Today was one of the most incredible days of my life. We interview Dan Nicoletta. If you have seen the film, Milk, then you will remember “Danny” Nicoletta as the young guy working in Harvey’s camera shop. Dan was played by the actor Lucas Grabeel. He has been photographing the queer community for over 30 years. Dan started working in Harvey Milk’s camera shop on Castro Street in 1975. We talked with Dan about his friendship with Harvey and about his life documenting queer history.
I have looked up to Harvey Milk as a role model since I came out in 1996. I was 14 at the time and hung a quote from Harvey Milk’s “Hope Speech” on my wall. In 2008, when the film Milk opened, I organized a candlelight vigil to remember Harvey. Folks from all over came to the vigil and then to the opening of Milk at Kendall Cinema in Cambridge, MA.
When I was planning this trip, I was looking for people to interview. A friend told me that he knew Dan Nicoletta and that I should contact him. Dan was actually the very first interview I scheduled for the Driving Equality project. It was an honor to meet him and learn a little about his life.
You should check out some of Dan’s photography here. There are some great photos of Harvey Milk that I’m sure you’ve never seen before.
Dan also took these famous photos of Harvey that I’m sure you have seen. This first photo of Harvey has been used in countless ways by a number of different people. Dan helped get a memorial statue of Harvey Milk in San Francisco City Hall. The statue is based off of this photograph. Even I used this iconic photo on the Harvey Milk buttons that I designed. It is interesting to me that I used Dan’s photo on buttons that I sold to raise money for Driving Equality in order to interview people like Dan across the country, and in interviewing Dan I learned that Dan actually took the photo on the buttons. I sold the buttons at rallies and activist events in the year leading up to the drive. Since Dan took the photo that I used on the buttons, which raised about $500, I am now listing him as a National Sponsor.
I love history, and I especially love queer history. For me to sit down with Dan Nicoletta and ask him questions and see old photographs was like winning the big gay lottery. I was high on life and queer history after this interview. Check out the clips below. There are three parts to this interview, but it is only a small portion of our discussion with Dan.
After our interview with Dan, with hurried over to San Francisco City Hall to meet with Stuart Gaffney and John Lewis. This was another incredible interview! Stuart and John were plaintiffs in the California case for marriage equality, decided by the California Supreme Court in 2008. They were first married in San Francisco City Hall the day that Mayor Gavin Newsom opened the doors to same-sex couples back in 2004. Those marriages were later found invalid by the California Supreme Court. But Stuart and John took their case to court and won marriage equality in the state of California. After 22 years together, they legally married on June 17, 2008.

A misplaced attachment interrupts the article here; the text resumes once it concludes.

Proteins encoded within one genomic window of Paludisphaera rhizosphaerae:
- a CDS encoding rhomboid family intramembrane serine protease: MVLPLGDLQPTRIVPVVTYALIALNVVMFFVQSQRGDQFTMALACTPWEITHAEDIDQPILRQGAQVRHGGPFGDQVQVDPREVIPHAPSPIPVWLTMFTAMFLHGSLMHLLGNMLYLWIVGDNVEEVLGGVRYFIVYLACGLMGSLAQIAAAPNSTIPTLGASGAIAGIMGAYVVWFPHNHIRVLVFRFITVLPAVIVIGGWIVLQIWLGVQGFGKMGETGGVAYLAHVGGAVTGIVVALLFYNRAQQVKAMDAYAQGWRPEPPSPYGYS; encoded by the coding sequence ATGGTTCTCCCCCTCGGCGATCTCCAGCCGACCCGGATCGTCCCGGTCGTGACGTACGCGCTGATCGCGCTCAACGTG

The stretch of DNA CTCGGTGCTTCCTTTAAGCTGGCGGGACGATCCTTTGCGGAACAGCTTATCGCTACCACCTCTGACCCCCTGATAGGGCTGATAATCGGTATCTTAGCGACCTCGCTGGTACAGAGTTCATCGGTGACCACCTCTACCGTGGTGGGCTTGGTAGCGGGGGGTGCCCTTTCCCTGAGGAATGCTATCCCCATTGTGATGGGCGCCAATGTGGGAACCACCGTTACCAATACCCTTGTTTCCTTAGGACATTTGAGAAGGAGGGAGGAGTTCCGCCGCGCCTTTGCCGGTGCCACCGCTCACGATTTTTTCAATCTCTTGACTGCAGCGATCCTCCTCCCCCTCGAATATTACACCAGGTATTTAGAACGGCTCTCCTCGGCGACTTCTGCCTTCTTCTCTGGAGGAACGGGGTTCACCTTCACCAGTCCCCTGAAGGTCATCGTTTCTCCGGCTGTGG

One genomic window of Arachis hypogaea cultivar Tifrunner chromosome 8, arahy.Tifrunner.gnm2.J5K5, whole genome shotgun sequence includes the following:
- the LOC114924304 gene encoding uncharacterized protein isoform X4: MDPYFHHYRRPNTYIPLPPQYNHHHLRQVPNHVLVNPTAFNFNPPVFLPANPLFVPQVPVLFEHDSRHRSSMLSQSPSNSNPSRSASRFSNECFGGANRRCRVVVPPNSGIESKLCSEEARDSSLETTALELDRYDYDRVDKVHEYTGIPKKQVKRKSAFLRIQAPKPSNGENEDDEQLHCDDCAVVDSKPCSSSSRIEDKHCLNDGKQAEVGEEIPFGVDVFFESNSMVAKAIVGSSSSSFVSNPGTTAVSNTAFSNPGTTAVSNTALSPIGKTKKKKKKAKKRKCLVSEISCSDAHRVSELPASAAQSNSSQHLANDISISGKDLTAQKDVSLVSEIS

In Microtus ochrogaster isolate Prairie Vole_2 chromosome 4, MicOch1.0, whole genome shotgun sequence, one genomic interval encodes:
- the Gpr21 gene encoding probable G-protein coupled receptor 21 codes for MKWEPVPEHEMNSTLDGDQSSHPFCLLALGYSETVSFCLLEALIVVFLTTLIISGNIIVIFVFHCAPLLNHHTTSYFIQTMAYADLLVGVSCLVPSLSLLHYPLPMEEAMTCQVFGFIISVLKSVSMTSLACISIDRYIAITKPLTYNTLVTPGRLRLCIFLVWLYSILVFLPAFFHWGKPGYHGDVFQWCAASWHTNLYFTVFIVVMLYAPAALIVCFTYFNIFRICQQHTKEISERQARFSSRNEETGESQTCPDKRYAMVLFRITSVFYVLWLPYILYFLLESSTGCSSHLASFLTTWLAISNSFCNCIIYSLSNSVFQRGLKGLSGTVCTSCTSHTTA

Stuart and John have been activists for a long time. They were both fighting the fight back in the 80’s, so when the marriage issue heated up in California, they were right there to lead the way. It was great to hear about their excitement when the court ruled in favor of marriage equality. But it was hard to talk about their disappointment with the passage of Prop 8. They have been on a marriage equality roller coaster for five years. It is not easy being a couple in the spotlight during the ups and downs of this fight. I applaud them both for their courage and activism.
After an interview outside in front of City Hall, we went in and they showed me where they first rushed to get their marriage license in 2004, and then where they were legally married in 2008. It is interesting to note that Stuart and John were married at the top of the steps in City Hall, right next to the new Harvey Milk statue. The same statue that Dan Nicoletta fought so hard to bring to City Hall. In fact, hundreds of gay and lesbian couples were married with Harvey Milk looking over them.
These were two beautiful interviews that came together so well. Stuart and John were one of the first legally married couples in California, and they were married in front of the statue of Harvey Milk that was sculpted using a photo by Dan Nicoletta. How amazing is that!? I am still in awe of this incredible day.
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(This video was taken with the ‘behind-the-scenes’ blog camera and is not the actual footage for the documentary.)